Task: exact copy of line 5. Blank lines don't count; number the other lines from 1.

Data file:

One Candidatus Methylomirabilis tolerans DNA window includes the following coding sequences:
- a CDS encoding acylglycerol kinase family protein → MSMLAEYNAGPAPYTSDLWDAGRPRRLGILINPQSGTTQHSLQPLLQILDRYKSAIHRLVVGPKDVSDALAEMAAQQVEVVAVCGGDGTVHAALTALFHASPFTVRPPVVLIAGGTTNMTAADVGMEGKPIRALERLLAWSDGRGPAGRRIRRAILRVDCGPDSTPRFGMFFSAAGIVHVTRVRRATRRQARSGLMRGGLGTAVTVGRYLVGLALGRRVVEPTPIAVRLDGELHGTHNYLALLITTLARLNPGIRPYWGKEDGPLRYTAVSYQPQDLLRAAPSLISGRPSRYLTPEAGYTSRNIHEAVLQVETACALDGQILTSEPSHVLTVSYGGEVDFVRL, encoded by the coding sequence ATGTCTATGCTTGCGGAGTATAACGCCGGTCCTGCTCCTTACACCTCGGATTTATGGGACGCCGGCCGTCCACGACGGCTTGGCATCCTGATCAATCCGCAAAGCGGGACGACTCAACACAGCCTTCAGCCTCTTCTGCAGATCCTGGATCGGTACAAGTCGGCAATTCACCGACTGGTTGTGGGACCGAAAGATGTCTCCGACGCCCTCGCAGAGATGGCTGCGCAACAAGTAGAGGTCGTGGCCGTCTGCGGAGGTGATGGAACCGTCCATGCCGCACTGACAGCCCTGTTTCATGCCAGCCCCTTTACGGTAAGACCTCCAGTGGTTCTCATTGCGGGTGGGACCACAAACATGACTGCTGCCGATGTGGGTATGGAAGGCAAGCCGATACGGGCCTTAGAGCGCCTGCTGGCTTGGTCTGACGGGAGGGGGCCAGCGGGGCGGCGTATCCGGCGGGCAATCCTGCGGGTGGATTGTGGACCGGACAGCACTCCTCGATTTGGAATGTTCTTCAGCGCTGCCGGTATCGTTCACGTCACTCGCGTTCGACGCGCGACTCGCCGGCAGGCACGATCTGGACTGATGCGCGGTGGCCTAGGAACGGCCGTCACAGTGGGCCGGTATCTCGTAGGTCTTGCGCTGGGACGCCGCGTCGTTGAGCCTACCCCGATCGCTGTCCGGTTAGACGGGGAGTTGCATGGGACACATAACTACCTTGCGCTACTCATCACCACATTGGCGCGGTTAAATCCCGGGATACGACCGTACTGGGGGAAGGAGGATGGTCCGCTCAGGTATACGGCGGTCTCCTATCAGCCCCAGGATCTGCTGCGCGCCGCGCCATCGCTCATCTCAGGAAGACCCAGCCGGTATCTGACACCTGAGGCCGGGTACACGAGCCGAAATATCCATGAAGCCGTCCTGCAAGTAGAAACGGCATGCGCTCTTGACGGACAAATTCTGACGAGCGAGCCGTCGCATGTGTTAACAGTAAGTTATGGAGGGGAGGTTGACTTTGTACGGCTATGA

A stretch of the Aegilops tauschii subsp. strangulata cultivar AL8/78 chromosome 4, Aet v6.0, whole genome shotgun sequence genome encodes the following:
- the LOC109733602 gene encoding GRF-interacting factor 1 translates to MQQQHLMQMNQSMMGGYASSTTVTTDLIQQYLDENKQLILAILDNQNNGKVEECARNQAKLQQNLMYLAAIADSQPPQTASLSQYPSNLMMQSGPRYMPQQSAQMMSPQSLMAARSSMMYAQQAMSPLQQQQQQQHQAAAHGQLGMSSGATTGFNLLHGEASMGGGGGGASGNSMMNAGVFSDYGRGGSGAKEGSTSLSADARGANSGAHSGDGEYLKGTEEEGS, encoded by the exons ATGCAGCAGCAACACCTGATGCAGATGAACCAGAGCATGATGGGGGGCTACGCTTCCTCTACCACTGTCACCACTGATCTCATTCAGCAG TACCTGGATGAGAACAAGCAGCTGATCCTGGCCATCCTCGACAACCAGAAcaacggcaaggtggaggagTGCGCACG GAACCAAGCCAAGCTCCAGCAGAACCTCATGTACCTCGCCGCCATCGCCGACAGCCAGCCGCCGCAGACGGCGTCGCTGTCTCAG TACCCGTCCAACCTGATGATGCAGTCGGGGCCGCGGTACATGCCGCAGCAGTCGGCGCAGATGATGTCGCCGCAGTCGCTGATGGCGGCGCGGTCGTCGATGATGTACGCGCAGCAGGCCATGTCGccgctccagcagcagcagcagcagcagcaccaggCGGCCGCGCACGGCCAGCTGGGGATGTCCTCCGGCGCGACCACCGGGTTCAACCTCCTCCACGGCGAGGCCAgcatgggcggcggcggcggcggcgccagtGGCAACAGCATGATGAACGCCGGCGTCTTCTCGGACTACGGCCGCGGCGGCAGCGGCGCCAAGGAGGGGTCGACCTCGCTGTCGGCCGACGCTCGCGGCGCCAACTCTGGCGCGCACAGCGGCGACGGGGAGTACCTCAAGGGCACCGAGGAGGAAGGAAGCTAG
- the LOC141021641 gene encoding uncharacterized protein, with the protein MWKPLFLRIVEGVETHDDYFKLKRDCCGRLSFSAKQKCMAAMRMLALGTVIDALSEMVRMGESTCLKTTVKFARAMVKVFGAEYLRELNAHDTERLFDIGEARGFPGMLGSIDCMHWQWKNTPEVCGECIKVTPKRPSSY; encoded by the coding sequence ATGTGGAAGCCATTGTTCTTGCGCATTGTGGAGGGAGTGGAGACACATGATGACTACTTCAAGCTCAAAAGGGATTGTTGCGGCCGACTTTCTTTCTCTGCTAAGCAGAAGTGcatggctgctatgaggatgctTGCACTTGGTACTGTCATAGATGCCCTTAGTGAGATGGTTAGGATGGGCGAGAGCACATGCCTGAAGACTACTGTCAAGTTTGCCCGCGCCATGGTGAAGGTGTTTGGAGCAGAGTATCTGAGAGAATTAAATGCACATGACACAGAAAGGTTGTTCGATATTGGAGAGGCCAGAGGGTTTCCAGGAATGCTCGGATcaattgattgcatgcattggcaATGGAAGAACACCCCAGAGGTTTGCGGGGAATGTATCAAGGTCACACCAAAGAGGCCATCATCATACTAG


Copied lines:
- the LOC141021641 gene encoding uncharacterized protein, with the protein MWKPLFLRIVEGVETHDDYFKLKRDCCGRLSFSAKQKCMAAMRMLALGTVIDALSEMVRMGESTCLKTTVKFARAMVKVFGAEYLRELNAHDTERLFDIGEARGFPGMLGSIDCMHWQWKNTPEVCGECIKVTPKRPSSY; encoded by the coding sequence ATGTGGAAGCCATTGTTCTTGCGCATTGTGGAGGGAGTGGAGACACATGATGACTACTTCAAGCTCAAAAGGGATTGTTGCGGCCGACTTTCTTTCTCTGCTAAGCAGAAGTGcatggctgctatgaggatgctTGCACTTGGTACTGTCATAGATGCCCTTAGTGAGATGGTTAGGATGGGCGAGAGCACATGCCTGAAGACTACTGTCAAGTTTGCCCGCGCCATGGTGAAGGTGTTTGGAGCAGAGTATCTGAGAGAATTAAATGCACATGACACAGAAAGGTTGTTCGATATTGGAGAGGCCAGAGGGTTTCCAGGAATGCTCGGATcaattgattgcatgcattggcaATGGAAGAACACCCCAGAGGTTTGCGGGGAATGTATCAAGGTCACACCAAAGAGGCCATCATCATACTAG